The usual argument here is that god won't do anything about Satan because it would upset his gift to humans (and the Fallen Angels) of "free will". It would then follow that the ability to chose or reject god is deemed to be more important than keeping a monster in check or preventing the pain and suffering of those who have no ability to help themselves. Worse, it allows for cruelty towards people who may be too young or too mentally damaged to be able to exercise any of this “free will”.


2. God caused it.

a. The men, women and children were sinful and deserved their fate. This is a disgustingly insensitive argument. It implies that the victims deserved their fate more than the war-mongers who caused it.

This is generally argued by those who preach that god likes teaching people painful lessons in a manner reminiscent of the methods practiced by psychopathic personalities. The “punishment” does not fit any “crime” they may have committed. Moreover, there seems to be absolutely no correlation between the severity of the misery and the severity of the “sinfulness”. Freshly born babies are treated more harshly than grown ups who water board others. In this scheme, human life is treated as trash. Modern morality condemns people who treat animals in this cruel fashion, let along humans.

b. A related argument is that god has caused/allowed disaster to happen in order to punish others. The others may be related to the victims very loosely, or not at all. This is the argument that natural disasters were caused by god to punish whole communities or nations for failing to do whatever the accuser thinks is “sinful”, including a State or Nation passing the “wrong” laws. This is the same incredible “punishment-by-proxy” argument which is used to explain how the torture and death of Jesus can pay the penalty for the wrongdoing of infinite generations of humans.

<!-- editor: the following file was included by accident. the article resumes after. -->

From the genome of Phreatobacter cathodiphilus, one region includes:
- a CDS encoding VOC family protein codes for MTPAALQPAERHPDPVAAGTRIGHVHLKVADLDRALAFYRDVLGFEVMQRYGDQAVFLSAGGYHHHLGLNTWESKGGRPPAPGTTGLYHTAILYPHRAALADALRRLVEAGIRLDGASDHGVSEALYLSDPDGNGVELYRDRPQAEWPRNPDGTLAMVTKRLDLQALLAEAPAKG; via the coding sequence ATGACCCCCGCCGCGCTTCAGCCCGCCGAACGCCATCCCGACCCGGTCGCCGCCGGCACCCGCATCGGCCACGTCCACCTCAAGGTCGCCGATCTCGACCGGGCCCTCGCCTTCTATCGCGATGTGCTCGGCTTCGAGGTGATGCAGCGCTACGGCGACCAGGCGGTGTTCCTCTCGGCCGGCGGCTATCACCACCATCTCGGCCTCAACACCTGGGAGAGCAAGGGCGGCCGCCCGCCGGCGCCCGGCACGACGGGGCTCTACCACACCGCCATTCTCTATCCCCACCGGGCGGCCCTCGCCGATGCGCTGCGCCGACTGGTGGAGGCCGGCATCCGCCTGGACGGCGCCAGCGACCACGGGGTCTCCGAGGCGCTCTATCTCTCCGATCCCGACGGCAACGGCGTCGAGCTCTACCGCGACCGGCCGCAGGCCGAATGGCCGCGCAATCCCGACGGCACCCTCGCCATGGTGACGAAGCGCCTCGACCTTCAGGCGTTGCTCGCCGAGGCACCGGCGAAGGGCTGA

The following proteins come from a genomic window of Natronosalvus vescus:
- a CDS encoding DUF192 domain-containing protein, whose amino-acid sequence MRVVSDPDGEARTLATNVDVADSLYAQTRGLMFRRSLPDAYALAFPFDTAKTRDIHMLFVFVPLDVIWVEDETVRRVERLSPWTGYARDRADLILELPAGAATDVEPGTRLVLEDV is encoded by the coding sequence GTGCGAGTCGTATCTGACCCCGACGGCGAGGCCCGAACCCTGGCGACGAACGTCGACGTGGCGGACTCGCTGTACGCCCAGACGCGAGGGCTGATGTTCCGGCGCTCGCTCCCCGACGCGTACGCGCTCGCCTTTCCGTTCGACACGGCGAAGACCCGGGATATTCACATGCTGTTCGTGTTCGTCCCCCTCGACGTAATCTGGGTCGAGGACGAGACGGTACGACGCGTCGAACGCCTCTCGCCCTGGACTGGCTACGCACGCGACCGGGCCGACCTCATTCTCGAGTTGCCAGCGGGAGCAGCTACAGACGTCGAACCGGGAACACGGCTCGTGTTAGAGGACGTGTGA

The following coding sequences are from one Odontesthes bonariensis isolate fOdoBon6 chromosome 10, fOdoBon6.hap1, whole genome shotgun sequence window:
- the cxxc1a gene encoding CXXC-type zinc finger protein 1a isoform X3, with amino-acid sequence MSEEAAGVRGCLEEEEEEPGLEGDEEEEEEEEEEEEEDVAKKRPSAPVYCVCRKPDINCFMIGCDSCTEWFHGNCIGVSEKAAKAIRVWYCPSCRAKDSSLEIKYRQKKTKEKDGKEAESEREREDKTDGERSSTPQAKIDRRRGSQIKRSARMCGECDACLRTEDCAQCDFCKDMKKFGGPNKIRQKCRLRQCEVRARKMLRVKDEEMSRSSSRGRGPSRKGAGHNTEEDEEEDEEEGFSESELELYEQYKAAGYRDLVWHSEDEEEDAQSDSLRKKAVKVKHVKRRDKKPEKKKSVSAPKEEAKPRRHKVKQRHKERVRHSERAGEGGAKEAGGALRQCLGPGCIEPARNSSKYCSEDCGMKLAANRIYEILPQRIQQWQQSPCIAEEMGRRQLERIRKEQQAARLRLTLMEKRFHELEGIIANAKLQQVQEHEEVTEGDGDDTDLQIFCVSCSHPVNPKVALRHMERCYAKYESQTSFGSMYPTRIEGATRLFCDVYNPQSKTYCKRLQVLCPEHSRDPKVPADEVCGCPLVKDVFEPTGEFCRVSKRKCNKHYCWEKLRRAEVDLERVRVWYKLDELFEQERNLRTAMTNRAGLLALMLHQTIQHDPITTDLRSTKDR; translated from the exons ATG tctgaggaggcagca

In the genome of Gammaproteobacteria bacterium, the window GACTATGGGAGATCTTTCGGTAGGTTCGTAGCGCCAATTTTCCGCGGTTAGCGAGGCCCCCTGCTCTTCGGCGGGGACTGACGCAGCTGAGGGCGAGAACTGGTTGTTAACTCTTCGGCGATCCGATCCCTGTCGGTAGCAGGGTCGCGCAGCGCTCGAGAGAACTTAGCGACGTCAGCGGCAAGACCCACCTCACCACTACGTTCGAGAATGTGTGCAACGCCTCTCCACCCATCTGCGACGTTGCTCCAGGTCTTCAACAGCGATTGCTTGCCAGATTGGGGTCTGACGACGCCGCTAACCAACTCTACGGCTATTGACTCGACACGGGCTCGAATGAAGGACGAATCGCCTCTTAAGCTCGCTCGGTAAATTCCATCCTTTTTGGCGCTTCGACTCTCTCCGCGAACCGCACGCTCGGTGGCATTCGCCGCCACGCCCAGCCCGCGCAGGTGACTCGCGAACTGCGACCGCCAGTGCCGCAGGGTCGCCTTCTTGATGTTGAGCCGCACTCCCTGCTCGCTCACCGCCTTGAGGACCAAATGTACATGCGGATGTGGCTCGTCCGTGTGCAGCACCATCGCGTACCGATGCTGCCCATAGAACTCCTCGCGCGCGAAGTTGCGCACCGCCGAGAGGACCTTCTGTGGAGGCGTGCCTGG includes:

c. A really disgraceful argument is the one that suggests that god allowed the victims to suffer so that his Followers could bring glory to his name by helping them. Malevolent means are used to justify supposedly glorious ends.

There is a problem with this one if you are an Evangelical who believes that you are saved through "faith" alone. The usual explanation is that such "works" are the natural product of the indwelling Spirit of Jesus/Yahweh and logically follow from it. It is argued that charitable behavior will make others take notice of the good qualities of Christians. This, in turn, will influence others to do whatever a the particular Christian and his group believes is necessary to obtain eternal salvation. What is stressed here is not that the physical lives of people are improved but that they, or other, spirits are saved from a hypothesized hell in a hypothesized after-life. Christians feel good about this. This is selfishness redefined as righteousness.